Summer is here and it might be time to travel! If you plan on being away and are in the middle of a real estate transaction, it’s important to keep your agent and title company informed. The obvious would be to let them know about your travel dates and locations but here are a few other things to think about:
Will you have access to internet service during your travels. If you are heading on an African safari or deep into the rain forest, internet access might be an issue.
How will you arrange deposits for Earnest Money funds or funds to close? Certain banking institutions require in-person initiation of wire transfers for amounts exceeding a certain threshold. Being aware of these requirements in advance allows you to make the necessary arrangements and prevent any unforeseen obstacles.
Have you completed the initial digital opening package sent by escrow? This package is typically delivered via email and it provides prompts so you can easily complete your documents. You don't want to have to do paperwork while you're sailing the Greek islands, right?
If you are travelling internationally and need to sign notarized documents, you might want to appoint a Power of Attorney (POA) to sign on your behalf. The escrow company can assist in preparing the POA and arranging for it before you leave. Another option would be to set up an appointment at the United States Embassy in the country you visit but that can be a bit challenging and getting documents delivered to the international location is also a consideration.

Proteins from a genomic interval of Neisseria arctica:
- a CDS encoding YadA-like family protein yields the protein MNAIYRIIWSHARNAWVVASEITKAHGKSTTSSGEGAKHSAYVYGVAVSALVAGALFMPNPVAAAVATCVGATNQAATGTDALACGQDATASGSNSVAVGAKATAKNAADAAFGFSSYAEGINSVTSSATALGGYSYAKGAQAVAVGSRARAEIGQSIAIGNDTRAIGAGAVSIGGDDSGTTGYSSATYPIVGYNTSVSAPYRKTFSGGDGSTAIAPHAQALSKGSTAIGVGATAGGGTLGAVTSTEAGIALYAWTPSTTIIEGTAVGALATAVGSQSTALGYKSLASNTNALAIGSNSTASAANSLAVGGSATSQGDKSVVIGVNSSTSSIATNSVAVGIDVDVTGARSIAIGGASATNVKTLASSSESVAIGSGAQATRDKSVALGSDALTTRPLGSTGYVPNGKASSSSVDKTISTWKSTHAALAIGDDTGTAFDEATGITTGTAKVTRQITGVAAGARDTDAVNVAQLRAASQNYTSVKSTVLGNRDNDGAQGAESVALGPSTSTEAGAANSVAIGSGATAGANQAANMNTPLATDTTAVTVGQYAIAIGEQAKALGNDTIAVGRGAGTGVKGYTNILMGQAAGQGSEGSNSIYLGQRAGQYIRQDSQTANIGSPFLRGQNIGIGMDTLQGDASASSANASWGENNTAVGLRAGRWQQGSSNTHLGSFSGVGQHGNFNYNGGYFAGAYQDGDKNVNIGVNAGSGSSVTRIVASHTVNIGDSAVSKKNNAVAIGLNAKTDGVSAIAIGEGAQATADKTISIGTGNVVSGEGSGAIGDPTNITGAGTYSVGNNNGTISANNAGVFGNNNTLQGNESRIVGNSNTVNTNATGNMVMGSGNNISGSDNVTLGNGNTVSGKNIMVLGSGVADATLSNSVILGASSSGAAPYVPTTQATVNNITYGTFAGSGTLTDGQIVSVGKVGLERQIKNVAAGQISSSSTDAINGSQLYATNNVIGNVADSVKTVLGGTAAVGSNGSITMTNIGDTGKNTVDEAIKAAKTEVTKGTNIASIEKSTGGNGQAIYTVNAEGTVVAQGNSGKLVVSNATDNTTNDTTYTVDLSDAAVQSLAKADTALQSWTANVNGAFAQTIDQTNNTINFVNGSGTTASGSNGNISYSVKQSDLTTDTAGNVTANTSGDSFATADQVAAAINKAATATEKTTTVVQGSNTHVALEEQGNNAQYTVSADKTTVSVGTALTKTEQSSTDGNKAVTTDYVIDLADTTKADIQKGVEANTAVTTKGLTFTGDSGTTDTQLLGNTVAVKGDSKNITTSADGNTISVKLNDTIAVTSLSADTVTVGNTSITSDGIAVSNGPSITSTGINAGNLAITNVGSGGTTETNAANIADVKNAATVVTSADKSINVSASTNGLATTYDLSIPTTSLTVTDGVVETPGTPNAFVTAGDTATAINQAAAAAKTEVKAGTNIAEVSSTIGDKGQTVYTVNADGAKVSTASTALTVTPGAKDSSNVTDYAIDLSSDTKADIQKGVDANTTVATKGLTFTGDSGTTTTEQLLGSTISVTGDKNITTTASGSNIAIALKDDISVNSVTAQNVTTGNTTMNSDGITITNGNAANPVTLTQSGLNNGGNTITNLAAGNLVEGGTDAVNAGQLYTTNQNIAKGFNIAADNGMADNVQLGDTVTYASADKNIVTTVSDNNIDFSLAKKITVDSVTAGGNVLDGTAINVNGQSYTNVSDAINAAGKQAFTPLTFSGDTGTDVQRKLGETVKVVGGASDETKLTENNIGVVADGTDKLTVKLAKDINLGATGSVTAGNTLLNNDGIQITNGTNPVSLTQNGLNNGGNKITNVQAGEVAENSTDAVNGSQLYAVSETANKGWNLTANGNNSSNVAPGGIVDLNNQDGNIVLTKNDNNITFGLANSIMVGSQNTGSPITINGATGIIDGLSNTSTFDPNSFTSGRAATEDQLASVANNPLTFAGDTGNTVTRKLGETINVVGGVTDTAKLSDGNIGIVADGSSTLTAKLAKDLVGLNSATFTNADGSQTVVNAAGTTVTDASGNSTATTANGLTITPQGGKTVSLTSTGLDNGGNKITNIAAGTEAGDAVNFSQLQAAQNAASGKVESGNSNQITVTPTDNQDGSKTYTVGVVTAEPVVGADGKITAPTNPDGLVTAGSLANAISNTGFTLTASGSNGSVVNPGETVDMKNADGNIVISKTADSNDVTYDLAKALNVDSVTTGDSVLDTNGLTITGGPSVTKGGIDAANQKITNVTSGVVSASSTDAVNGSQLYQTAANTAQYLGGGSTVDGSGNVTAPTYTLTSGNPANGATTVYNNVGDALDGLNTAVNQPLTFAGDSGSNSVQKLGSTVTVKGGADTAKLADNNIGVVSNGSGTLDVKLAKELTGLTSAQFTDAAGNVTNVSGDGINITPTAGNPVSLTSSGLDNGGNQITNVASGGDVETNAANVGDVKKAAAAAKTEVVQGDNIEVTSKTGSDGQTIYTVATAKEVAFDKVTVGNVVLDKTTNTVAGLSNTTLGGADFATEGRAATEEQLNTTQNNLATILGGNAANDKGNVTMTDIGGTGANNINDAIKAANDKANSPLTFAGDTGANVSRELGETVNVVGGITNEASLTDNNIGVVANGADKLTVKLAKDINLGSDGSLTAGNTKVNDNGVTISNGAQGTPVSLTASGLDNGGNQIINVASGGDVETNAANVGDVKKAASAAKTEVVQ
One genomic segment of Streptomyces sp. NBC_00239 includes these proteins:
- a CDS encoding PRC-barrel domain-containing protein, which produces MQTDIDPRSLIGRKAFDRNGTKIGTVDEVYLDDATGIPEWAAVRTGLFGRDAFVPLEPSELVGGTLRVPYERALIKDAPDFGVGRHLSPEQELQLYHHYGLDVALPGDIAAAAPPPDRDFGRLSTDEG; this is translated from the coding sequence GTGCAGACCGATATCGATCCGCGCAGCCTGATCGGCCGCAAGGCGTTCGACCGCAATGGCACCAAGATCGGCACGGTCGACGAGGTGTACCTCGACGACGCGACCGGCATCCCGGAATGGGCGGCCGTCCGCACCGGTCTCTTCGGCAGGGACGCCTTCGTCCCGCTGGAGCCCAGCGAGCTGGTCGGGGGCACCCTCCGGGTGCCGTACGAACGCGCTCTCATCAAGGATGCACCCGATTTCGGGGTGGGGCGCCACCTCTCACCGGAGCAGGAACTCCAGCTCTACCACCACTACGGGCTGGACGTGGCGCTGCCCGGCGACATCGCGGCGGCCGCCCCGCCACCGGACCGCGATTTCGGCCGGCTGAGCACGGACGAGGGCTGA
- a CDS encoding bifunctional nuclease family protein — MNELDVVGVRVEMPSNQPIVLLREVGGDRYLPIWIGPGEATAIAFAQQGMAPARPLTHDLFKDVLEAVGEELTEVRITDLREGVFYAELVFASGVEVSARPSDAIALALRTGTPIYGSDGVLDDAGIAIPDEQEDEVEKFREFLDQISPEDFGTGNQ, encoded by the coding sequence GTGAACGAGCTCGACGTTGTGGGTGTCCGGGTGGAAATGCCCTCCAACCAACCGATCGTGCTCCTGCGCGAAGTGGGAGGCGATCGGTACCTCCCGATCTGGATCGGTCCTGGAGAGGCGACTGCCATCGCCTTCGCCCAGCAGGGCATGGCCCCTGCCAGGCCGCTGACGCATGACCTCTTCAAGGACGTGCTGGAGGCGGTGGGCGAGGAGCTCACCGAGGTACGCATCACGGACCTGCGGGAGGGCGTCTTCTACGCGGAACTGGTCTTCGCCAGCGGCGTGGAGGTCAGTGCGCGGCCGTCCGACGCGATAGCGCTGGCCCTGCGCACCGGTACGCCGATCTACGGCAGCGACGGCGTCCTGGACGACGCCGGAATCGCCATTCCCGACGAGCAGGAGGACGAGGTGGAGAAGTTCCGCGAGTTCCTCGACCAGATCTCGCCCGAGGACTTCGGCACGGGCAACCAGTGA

Depending on the transaction, title may need to review specific legal documents to ensure signing authority is in order and all relevant parties are included. Make sure to get your documents to the title company as soon as you can before departure. Sometimes you need signatures from partners, trustees, family members etc. Here is a short list of transactional situations that will require documents and review:
Statement of Identity: This form establishes and confirms your identity, ensuring there are no unresolved matters that could impact the property's title, such as child support liens, judgments, or bankruptcies.
LLC - Operating Agreement: If the property's title is vested in a Limited Liability Company (LLC), the title department needs to review the section of the operating agreement that pertains to the sale of real property. This step helps determine which member or governor is authorized to sign on behalf of the LLC.
Corporation: If the property's title is vested in a corporation, the title department will require the formation documents or Articles of Incorporation specific to the sale of real property for review.
Trust: If a trust is involved in the property's title, the title department needs to review the portion of the trust document that specifies the trustee(s) authorized to sign for the sale of real property. This document is sometimes referred to as the Abstract of Trust.
Settlement Agreement: In cases where the property was held within a marital community and you have since divorced, the title department will need to review the terms of the settlement agreement.
Since you don’t want to be stressed on your dream vacation, preparation and communication are the key! Enjoy the summer!
Source: Chicago Title Company